What is perfection and how does it relate to learning through play? I’m hoping to illustrate this for you here so if you’re curious, read on…
The dictionary defines perfection as the state of being flawless or free from defects. If you regularly read simply.cindy you know I’m always writing about play. The dictionary defines play as intrinsically motivated activities related to pleasure and enjoyment.
So how does perfection fit into a play based preschool program? Or does it fit in at all?
As a preschool teacher I know the emphasis needs to be squarely on the process and not the product. Why? In my mind, it is because by emphasizing the process we emphasize things like skill development and building traits of character like determination, patience, perseverance and such. For these little people who are completely egocentric, experiencing success and feeling comfortable to take risks is critical. If the emphasis is on the product then a child may not experience success. If the emphasis is on the product then a child may not take risks. Without risk taking, there can be no learning. Without experiencing some success, there will be no confidence to take further risks. Does this mean at preschool no child ever strives for perfection?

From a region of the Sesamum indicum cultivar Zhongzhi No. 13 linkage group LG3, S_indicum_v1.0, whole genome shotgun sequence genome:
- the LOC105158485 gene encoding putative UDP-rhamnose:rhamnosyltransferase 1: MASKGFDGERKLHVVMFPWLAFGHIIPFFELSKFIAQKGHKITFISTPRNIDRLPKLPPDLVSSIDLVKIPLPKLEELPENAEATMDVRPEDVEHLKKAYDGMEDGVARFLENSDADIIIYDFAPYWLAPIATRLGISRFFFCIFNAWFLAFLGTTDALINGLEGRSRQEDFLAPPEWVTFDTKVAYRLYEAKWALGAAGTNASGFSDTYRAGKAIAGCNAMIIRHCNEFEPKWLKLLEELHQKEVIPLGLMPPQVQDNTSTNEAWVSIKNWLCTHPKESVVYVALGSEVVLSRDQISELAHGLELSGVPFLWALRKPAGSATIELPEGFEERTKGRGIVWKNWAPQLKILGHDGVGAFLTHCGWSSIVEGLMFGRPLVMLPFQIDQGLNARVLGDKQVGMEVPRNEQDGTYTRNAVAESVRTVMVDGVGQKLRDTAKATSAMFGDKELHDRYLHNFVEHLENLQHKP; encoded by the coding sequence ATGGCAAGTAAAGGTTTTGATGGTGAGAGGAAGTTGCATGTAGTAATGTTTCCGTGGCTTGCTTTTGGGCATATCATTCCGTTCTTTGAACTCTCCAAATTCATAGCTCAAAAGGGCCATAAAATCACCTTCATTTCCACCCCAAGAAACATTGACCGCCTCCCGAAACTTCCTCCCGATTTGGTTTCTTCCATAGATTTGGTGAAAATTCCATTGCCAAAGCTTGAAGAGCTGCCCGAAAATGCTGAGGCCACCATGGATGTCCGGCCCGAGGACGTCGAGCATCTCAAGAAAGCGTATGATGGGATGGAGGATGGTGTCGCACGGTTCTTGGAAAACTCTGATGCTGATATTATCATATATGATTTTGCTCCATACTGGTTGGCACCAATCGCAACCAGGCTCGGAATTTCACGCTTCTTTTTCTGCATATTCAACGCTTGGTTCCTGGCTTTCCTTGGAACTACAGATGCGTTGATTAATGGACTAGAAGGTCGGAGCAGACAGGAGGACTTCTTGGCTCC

I find that if a child has an idea, her own idea, then that child is intrinsically motivated to work much harder on the task. In fact, that child is willing to work on that task, fail, try again, fail, and try again repeatedly until that child feels satisfied that it meets with her original vision. If that is not striving for perfection, then I do not know what is.
Will the end product meet the standards of perfection as defined by an adult? Maybe not. But who decides when something is flawless? And what gives a person the right to judge the work of another?
The key here in preschool is that the vision of what needs to be accomplished belongs to that child and no one else. And the child decides when the work is finished. I truly believe that intrinsic motivation is the only path to perfection. What do you think?